Patterson was condemned for the 1992 shootings of Dorthy Harris, 41, a secretary at an oil company office in Palestine, and her boss, Louis Oates, 63.

Throughout his trial, outbursts earned Patterson repeated expulsions from the courtroom. He frequently talked about "remote control devices" and "implants" that controlled him.

While on death row, he told people and wrote nearly incomprehensible letters to courts about having amnesty and a permanent stay of execution.

The U.S. Supreme Court has ruled it's unconstitutional to execute someone who is mentally retarded, but has not extended the same protection to those claiming mental illness. However, the high court in a 1986 ruling regarding insanity and the death penalty said an inmate may not be executed if he doesn't know why he's on death row and the punishment he faces.

Lawyers from the Texas attorney general's office, opposing appeals by Patterson's attorneys to halt the punishment, cited Patterson's references to stays of execution as indicating the prisoner had an awareness of his punishment.

Evidence showed Patterson left his home in Palestine, about 100 miles southeast of Dallas, and walked about a block to where Oates was standing on a loading dock at his business. Patterson walked up behind him, shot him in the head with a .38-caliber pistol and started walking away. When Harris saw the scene and began screaming, Patterson grabbed her and shot her in the head.

Then he went home, took off his clothes except for socks, and was arrested walking on the street in front of his home.

In 1980 in Dallas and in 1983 in Palestine, Patterson was ruled mentally incompetent to stand trial on charges related to nonfatal shootings.

In March, Perry for the first time since taking office in 2000 commuted the death sentence of a prisoner. The inmate is mentally retarded and was not within hours of a scheduled execution.

In 1998, four days before former self-confessed serial killer Henry Lee Lucas was to die, then-Gov. George W. Bush commuted Lucas after questions were raised about his conviction. It was the only death sentence commuted by Bush in his six years in office when 152 executions were carried out.

http://www.chron.com/cs/CDA/printstory.mpl/topstory/2577177

Gov's Office Considering Recommendation for Death Row Inmate

The Texas Board of Pardons and Paroles, in a highly unusual action, recommended Gov. Rick Perry either commute or grant a reprieve to a mentally ill killer scheduled to die Tuesday for a double slaying in East Texas. The panel, in a 5-1 vote Monday, recommended the death sentence of Kelsey Patterson be commuted to life. If he declined, the board said Perry should grant Patterson a 120-day reprieve.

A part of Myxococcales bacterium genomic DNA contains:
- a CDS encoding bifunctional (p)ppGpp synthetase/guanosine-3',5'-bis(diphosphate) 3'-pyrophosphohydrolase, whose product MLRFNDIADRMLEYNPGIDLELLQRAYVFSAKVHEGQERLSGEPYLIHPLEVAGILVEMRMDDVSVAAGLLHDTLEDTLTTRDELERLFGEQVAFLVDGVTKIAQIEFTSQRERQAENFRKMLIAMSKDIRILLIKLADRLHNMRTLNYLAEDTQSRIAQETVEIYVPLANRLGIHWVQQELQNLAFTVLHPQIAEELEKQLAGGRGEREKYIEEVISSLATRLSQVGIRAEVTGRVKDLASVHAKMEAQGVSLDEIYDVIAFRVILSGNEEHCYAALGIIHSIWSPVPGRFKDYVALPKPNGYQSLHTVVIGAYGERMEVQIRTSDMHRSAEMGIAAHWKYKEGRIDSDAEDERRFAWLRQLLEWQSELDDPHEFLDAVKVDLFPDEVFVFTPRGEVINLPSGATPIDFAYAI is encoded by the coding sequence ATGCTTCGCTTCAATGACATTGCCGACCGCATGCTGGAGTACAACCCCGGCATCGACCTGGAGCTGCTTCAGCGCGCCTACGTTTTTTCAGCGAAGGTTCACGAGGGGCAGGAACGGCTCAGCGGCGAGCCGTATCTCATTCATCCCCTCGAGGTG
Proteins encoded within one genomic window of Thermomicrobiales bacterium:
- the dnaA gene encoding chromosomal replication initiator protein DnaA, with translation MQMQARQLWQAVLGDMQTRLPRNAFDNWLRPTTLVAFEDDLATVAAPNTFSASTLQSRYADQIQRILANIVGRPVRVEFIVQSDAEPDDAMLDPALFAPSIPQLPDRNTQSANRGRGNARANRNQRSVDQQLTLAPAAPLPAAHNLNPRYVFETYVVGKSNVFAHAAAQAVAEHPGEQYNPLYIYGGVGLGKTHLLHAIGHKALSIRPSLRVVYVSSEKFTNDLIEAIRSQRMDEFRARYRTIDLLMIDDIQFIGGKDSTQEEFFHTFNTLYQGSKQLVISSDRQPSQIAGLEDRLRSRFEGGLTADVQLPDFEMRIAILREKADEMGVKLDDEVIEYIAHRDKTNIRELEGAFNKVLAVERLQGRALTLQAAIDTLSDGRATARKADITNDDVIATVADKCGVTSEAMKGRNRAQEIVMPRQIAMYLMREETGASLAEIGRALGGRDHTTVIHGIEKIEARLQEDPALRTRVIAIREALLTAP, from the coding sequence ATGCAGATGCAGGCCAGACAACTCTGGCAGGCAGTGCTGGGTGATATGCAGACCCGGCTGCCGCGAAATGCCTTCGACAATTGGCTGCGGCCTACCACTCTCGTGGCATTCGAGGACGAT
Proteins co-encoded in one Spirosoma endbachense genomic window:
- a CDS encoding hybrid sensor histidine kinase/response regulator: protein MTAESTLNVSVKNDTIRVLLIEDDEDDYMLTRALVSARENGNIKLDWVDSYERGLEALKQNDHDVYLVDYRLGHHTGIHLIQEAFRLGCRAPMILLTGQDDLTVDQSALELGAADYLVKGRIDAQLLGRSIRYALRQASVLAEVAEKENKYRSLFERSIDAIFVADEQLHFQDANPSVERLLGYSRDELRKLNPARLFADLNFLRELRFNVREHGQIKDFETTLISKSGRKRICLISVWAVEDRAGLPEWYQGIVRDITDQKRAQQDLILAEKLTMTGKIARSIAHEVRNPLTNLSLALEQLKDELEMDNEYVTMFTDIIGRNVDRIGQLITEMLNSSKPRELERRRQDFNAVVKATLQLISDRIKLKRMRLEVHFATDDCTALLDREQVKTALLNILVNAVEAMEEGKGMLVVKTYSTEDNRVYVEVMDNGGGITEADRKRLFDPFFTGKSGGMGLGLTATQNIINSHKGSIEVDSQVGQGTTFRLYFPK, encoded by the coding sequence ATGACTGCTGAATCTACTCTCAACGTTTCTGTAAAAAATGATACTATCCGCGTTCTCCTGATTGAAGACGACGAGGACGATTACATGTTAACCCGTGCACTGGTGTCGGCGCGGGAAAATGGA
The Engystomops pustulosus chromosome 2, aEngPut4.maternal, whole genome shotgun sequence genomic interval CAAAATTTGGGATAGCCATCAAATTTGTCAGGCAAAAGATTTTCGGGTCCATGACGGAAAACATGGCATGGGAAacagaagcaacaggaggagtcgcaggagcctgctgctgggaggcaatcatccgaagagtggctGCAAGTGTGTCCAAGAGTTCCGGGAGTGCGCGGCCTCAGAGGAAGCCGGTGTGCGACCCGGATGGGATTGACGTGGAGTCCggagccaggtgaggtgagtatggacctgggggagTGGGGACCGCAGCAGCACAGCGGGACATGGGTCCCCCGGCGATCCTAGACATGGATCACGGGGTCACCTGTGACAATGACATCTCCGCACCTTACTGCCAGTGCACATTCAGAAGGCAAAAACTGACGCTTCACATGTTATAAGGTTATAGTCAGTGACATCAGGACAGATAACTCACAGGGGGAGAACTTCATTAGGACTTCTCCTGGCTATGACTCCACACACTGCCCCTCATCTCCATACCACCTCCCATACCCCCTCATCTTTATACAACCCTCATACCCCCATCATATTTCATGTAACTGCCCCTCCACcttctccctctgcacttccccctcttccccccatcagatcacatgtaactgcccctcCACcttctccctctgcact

The recommendation was "under review," Perry spokeswoman Kathy Walt said.

Patterson repeatedly has been diagnosed as a paranoid schizophrenic and his lethal injection set for Tuesday evening in Huntsville renewed the legal quandary of whether it's proper to execute someone who is mentally ill when the U.S. Supreme Court has ruled it's unconstitutional to execute someone who is mentally retarded.

The courts have halted the executions of 3 Texas inmates this year because the inmates were considered mentally retarded. Also, the state's highest criminal court last month for the 1st time commuted a death sentence because the convict was deemed retarded.

But no such protections, based on Supreme Court ruling 2 years ago in a Virginia case known as Atkins, have been extended to inmates considered mentally ill, like Patterson. And since the Atkins decision, at least three mentally ill prisoners have been executed in Texas.

Patterson, 50, was condemned for the shooting deaths of Louis Oates, 63, who owned an oil company in Palestine, and Oates' secretary, Dorthy Harris, 41, almost a dozen years ago.

"I'm not going to count my chickens," J. Gary Hart, Patterson's lawyer, said Monday evening. "It's encouraging."

Hart said he was continuing to file appeals in the courts to block the execution, which would be the 9th this year in the state.

"I can't quit what I'm doing because I don't know what Gov. Perry is going to do," Hart said. "I can't assume."

Hart's appeals centered on Patterson's competency to be executed. One appeal was rejected earlier Monday by the 5th U.S. Circuit Court of Appeals.

In March, Perry commuted the death sentence of Robert Smith, convicted of a 1990 Harris County slaying. Smith's lawyers contended their client was mentally retarded and ineligible for execution. The commutation in a death penalty case, recommended by the parole board, was the first for Perry since he took office in 2000. In that time, 82 inmates were executed.

Smith, however, was not within hours of a scheduled execution and Harris County prosecutors agreed with the recommendation.

Another inmate, Joe Lee Guy, is awaiting a decision from Perry after the board recommended his sentence be commuted to life. Guy was the lookout in a Plainview case where two gunmen received life prison terms.